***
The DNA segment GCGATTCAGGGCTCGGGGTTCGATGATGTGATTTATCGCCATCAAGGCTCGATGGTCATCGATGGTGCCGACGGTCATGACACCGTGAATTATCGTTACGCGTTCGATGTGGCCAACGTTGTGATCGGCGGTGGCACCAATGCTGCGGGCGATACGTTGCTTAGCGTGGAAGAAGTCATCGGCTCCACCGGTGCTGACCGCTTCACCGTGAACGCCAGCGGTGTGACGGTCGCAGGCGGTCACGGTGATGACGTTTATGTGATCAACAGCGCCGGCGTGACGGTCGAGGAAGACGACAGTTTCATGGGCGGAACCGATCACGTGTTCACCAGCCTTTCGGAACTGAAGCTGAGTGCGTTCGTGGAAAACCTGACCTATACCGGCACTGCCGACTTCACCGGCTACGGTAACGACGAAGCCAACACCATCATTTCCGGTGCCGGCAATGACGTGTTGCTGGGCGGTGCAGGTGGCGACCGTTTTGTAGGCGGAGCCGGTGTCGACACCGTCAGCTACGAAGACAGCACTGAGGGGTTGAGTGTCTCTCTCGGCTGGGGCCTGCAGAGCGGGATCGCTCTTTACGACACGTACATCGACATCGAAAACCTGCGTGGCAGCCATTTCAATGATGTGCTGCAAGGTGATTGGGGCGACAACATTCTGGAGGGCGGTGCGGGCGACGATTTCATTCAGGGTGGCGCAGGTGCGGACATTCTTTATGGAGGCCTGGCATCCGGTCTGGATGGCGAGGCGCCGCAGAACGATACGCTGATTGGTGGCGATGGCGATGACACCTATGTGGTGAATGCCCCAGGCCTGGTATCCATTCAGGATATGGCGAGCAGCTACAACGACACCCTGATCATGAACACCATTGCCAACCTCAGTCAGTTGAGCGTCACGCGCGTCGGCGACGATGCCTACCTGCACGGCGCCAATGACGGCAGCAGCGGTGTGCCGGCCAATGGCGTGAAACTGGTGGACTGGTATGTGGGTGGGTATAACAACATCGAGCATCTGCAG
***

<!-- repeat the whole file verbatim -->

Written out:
The DNA segment GCGATTCAGGGCTCGGGGTTCGATGATGTGATTTATCGCCATCAAGGCTCGATGGTCATCGATGGTGCCGACGGTCATGACACCGTGAATTATCGTTACGCGTTCGATGTGGCCAACGTTGTGATCGGCGGTGGCACCAATGCTGCGGGCGATACGTTGCTTAGCGTGGAAGAAGTCATCGGCTCCACCGGTGCTGACCGCTTCACCGTGAACGCCAGCGGTGTGACGGTCGCAGGCGGTCACGGTGATGACGTTTATGTGATCAACAGCGCCGGCGTGACGGTCGAGGAAGACGACAGTTTCATGGGCGGAACCGATCACGTGTTCACCAGCCTTTCGGAACTGAAGCTGAGTGCGTTCGTGGAAAACCTGACCTATACCGGCACTGCCGACTTCACCGGCTACGGTAACGACGAAGCCAACACCATCATTTCCGGTGCCGGCAATGACGTGTTGCTGGGCGGTGCAGGTGGCGACCGTTTTGTAGGCGGAGCCGGTGTCGACACCGTCAGCTACGAAGACAGCACTGAGGGGTTGAGTGTCTCTCTCGGCTGGGGCCTGCAGAGCGGGATCGCTCTTTACGACACGTACATCGACATCGAAAACCTGCGTGGCAGCCATTTCAATGATGTGCTGCAAGGTGATTGGGGCGACAACATTCTGGAGGGCGGTGCGGGCGACGATTTCATTCAGGGTGGCGCAGGTGCGGACATTCTTTATGGAGGCCTGGCATCCGGTCTGGATGGCGAGGCGCCGCAGAACGATACGCTGATTGGTGGCGATGGCGATGACACCTATGTGGTGAATGCCCCAGGCCTGGTATCCATTCAGGATATGGCGAGCAGCTACAACGACACCCTGATCATGAACACCATTGCCAACCTCAGTCAGTTGAGCGTCACGCGCGTCGGCGACGATGCCTACCTGCACGGCGCCAATGACGGCAGCAGCGGTGTGCCGGCCAATGGCGTGAAACTGGTGGACTGGTATGTGGGTGGGTATAACAACATCGAGCATCTGCAG